Early diagnostics healthcare market to see demand lift off

30 June 2020 Consultancy.eu 5 min. read

The market for early diagnostics is set to lift off in the coming years, according to a new report by Vintura and EIT Health. 

The booming demand goes hand in hand with three main developments: macro-health trends sweeping though the industry, and pressure from both patients and governments to improve the prevention of diseases. 

As it stands, around 75% of clinical decisions are based on medical diagnostic tests, which have the goal of identifying a disease or confirming its presence. There are dozens of tests around, ranging from radiology (techniques used to create visual representations of the body for clinical analysis and treatment purposes) and in vitro (outside the body e.g. blood, biopsies) to in vivo tests (inside the body). 

With the advent of new technologies come new opportunities, and the world of diagnostics is a key example of this, say experts from healthcare consulting firm Vintura and EIT Health in a vision paper they jointly released. Leveraging advancing technologies to detect diseases at an earlier time than is common practice today, early diagnostics can unlock numerous benefits.

Early diagnostics healthcare market to see demand lift off


Obviously, more timely treatment through better upfront detection can go a long way in improving patient healthcare while lowering costs. Having provided, filtered and analysed large amounts of information, digital tools able to provide physicians with the ability to improve and speed up their diagnostic capabilities. This allows identification of a patient’s health problems more quickly and leads to an earlier diagnosis. 

These benefits then cascade down through the health chain. For example, the prescription of the right treatment for a patient helps avoid unnecessary intervention, lowers pressure on doctors, and ultimately keep some people out of hospital, which in turn improves hospitalisation success rates for patients facing higher need for care. 

Meanwhile, for a certain group of patients that need hospital care anyhow, initiating treatments earlier can enable minimally invasive procedures that reduce operating-room time, length of stay and rehabilitation.

Personal health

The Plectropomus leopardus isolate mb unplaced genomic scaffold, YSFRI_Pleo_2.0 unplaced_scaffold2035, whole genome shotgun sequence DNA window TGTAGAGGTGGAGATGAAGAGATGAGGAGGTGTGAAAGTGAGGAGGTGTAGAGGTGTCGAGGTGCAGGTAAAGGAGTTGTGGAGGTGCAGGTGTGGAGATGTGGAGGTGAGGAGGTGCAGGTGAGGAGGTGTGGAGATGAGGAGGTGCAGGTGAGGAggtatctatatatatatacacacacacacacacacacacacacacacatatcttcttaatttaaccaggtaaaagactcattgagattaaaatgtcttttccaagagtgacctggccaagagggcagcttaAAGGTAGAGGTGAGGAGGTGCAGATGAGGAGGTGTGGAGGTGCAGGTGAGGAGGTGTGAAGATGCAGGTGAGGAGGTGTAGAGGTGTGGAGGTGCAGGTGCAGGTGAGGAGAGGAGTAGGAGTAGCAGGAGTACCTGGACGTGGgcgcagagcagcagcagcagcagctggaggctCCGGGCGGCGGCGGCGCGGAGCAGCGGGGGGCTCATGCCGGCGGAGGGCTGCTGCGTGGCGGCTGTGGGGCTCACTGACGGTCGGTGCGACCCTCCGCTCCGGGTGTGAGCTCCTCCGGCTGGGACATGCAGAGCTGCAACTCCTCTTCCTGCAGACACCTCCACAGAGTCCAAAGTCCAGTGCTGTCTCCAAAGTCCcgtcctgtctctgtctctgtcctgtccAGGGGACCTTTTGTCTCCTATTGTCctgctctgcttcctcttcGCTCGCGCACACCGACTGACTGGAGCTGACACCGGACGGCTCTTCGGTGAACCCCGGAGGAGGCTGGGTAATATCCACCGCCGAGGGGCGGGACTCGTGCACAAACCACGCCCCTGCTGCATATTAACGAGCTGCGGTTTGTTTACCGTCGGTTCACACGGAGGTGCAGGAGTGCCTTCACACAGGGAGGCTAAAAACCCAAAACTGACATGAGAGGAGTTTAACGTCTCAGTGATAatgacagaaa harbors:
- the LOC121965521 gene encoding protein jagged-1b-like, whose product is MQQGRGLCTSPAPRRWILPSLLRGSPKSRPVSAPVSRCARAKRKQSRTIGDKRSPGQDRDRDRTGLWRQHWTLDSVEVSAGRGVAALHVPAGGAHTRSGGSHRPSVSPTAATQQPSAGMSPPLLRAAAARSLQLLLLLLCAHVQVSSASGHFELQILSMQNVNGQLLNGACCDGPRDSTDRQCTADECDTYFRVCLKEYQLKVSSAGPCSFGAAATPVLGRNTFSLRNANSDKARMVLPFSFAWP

The second key benefit of early diagnostics lies in its ability to empower people to pursue a stronger focus on healthy living. The introduction of new technologies enables people to continuously monitor indicators and to collect valuable insights about their health.

Digital biomarkers, for example, provides these insights through digital tools that collect and / or track data on among others exercising, sleep routines, and blood pressure. This allows individuals to monitor their own health and proactively focus on a healthier way of living, rather than reactively responding to diseases once they occur. 

Three types of early diagnostics

The application of early diagnostics can according to Vintura and EIT Health be divided into three types of analyses:

Increased data (quantity)
Within increased data, a previously known type of technique is used to either measure a new indicator or a larger amount of indicators. This could lead to more accurate outcomes and lower error margins. Examples are digital biomarkers – Apple Watch’s fall detection and additional features added to existing fitness trackers and digital health systems such as Samsung Health. 

Improved analysis (quality)
This type focuses on the application of algorithms and artificial intelligence. Algorithms are used to improve, speed up and standardise the decisions made. They are often used in the process of diagnostic testing and have the potential to contribute to an earlier diagnosis. Aside from in-depth diagnostic testing, many mobile health solutions adopt algorithms to look for patterns and predict future outcomes. 

Artificial intelligence tools have the ability to reduce human errors and can be used for different applications, such as informing about diagnosis and assisting in treatments. An important way in which artificial intelligence is used is as visual pattern recognition software, where it is estimated to be 5% to 10% more accurate than the average physician.

A new world (both quantity and quality)
Here, both the way of testing and what is being measured are considered new. These types of analyses usually bring completely new insights to healthcare and are often focussed on prevention by monitoring health functions of the human body or foreseeing potential diseases in the future by understanding individual genes.

Testing DNA has become one of the most obvious examples of newly developed analysis, and is rapidly growing in popularity. 

Concluding, the authors stated, “There is a strong push on a global level to identify diseases and detect them at earlier rates to optimise the potential for healthy living. For the full potential of early diagnostics to unfold, it is important to strike a balance in cost effectiveness and to prevent potential overuse or misuse of diagnostics testing.”